The success of mission-led brands—businesses that are driven by a social or environmental purpose, beyond profit—has strengthened the movement, one I'm proud to have been part of with Ella's Kitchen. Financial successes have proved that a significant commitment to the environment and society doesn't translate into a sacrifice on profit.

Perhaps most importantly, however, there has also been a tectonic shift in our perception and beliefs about the role business should play in society.

Though over-cited, the shift in mindset of the "millennial generation" can't be ignored. They will be 75 percent of the global workforce in under a decade and a significant portion of the world's consumers.

Almost nine in 10 millennials across the world believe that the success of a business should be measured in terms of more than just financial performance. Survey after survey shows that this generation want to work for, and buy from, businesses that can demonstrate their positive impact on society.

The businesses responding fastest to these shifts in mindset are already reaping the rewards. To take a significant example, this year, Unilever announced that the brands who have adopted their market-leading "Sustainable Living Plan" have delivered 50 percent of their growth, and grew 30 percent faster than the rest of the businesses.

By working closely with the firms leading this new field, the government can and must, do more to ensure that British business adapts to the changing demands and expectations of the public.

The publication of the " Mission-Led Business Review " on Monday, an enquiry commissioned by the Cabinet Office into the rise of socially minded business, to which I submitted evidence, is proof that government is paying attention to these vital trends.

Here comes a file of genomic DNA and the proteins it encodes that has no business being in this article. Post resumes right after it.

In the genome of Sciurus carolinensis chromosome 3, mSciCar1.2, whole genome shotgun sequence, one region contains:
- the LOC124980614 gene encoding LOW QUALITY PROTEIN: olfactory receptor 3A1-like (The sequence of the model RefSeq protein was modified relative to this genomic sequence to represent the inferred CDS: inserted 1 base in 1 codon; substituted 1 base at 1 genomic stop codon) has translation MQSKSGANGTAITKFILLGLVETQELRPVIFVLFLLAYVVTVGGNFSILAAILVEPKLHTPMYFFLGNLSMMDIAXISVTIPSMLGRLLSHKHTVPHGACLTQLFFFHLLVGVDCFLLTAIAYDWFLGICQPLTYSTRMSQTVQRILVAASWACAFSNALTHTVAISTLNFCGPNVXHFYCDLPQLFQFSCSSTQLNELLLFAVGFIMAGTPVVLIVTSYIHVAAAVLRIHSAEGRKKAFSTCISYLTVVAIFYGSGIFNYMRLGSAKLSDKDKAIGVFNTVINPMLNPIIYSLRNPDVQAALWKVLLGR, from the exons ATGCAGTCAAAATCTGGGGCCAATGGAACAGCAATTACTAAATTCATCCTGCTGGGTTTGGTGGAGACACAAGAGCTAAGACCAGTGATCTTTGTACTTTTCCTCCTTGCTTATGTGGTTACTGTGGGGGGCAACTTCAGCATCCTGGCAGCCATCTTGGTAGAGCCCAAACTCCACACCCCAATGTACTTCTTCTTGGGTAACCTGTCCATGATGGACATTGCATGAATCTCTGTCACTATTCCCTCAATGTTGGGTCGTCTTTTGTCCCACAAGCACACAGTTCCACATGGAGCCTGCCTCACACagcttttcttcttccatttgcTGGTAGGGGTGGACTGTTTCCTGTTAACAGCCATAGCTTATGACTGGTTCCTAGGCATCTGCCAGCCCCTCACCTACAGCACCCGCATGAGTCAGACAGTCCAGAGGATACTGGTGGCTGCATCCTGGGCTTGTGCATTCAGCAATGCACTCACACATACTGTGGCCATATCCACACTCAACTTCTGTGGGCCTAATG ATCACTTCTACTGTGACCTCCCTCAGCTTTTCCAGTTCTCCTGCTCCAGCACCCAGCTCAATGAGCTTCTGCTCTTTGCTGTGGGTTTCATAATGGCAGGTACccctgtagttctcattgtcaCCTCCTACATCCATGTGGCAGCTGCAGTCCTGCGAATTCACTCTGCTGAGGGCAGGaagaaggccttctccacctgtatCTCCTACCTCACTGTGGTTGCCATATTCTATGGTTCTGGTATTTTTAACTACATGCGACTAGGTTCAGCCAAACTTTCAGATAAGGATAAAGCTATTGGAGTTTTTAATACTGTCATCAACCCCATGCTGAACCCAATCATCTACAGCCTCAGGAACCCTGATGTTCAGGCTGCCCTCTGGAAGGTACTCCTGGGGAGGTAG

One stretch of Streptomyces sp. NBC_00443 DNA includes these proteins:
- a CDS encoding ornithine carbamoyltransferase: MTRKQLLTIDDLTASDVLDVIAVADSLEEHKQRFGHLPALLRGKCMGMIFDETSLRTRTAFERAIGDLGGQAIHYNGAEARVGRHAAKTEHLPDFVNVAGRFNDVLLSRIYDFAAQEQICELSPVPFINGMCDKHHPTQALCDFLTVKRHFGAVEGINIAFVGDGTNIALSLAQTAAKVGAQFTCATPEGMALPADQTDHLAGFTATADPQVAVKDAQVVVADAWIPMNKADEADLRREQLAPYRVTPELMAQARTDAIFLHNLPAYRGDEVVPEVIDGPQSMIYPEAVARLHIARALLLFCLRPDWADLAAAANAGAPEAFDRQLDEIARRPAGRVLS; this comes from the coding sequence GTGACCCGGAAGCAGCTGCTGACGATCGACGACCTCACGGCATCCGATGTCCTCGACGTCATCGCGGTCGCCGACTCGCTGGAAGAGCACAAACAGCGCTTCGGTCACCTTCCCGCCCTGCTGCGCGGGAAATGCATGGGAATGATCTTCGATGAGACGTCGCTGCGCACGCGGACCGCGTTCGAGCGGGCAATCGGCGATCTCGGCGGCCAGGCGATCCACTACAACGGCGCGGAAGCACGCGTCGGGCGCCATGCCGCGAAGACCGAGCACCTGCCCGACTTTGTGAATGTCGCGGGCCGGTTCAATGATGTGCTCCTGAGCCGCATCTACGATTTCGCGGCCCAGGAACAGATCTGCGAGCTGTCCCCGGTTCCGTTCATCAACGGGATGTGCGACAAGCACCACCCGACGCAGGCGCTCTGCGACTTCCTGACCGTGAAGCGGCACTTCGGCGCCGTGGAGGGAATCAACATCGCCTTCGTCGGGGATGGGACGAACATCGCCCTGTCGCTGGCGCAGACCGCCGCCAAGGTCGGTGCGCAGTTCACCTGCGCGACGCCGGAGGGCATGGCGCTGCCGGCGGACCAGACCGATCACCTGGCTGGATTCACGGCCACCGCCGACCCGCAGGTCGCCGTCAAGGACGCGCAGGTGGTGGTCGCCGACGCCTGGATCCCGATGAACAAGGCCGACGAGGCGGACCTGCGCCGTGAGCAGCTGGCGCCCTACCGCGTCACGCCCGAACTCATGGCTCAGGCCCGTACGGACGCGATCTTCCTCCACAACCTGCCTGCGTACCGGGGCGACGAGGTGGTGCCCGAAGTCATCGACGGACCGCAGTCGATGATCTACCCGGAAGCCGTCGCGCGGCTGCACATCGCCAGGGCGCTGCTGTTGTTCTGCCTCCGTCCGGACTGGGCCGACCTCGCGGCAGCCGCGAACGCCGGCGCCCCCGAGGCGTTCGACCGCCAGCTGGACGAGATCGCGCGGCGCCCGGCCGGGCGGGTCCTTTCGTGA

However, as demonstrated by the review, government can do more, not just to hold business to account, but to put an end to an endemic culture of short-term, profit-focused thinking.

For example, through similar legislation as passed in France last summer, by instigating a new reporting system for institutional investors, requiring them to report against environmental impact as well as financial returns.

The B-Corp movement, which is much bigger in the U.S. than in the U.K., but gaining steady ground here, is already demonstrating how that might work.

The organization behind it, B Lab, has successfully created benefit corporation legislation in 27 states in the U.S., proving that enormously successful businesses like Kickstarter or Patagonia can re-write their DNA, and give their impact on people and planet an equal standing to their profit margins.

Government can do much more to support and incentivize these new models, and encourage more responsible business practice, that privileges long-term thinking.

In a time when tech giants wield the comparative power of individual countries, the need for socially responsible business practice has never been more vital.

I hope the prime minister's team don't waver on this vital ground. I hope they persevere—they were right the first time: it's time for dramatic change in the corporate world.

Paul Lindley is founder and chairman of Ella's Kitchen, and founder of Paddy's Bathroom.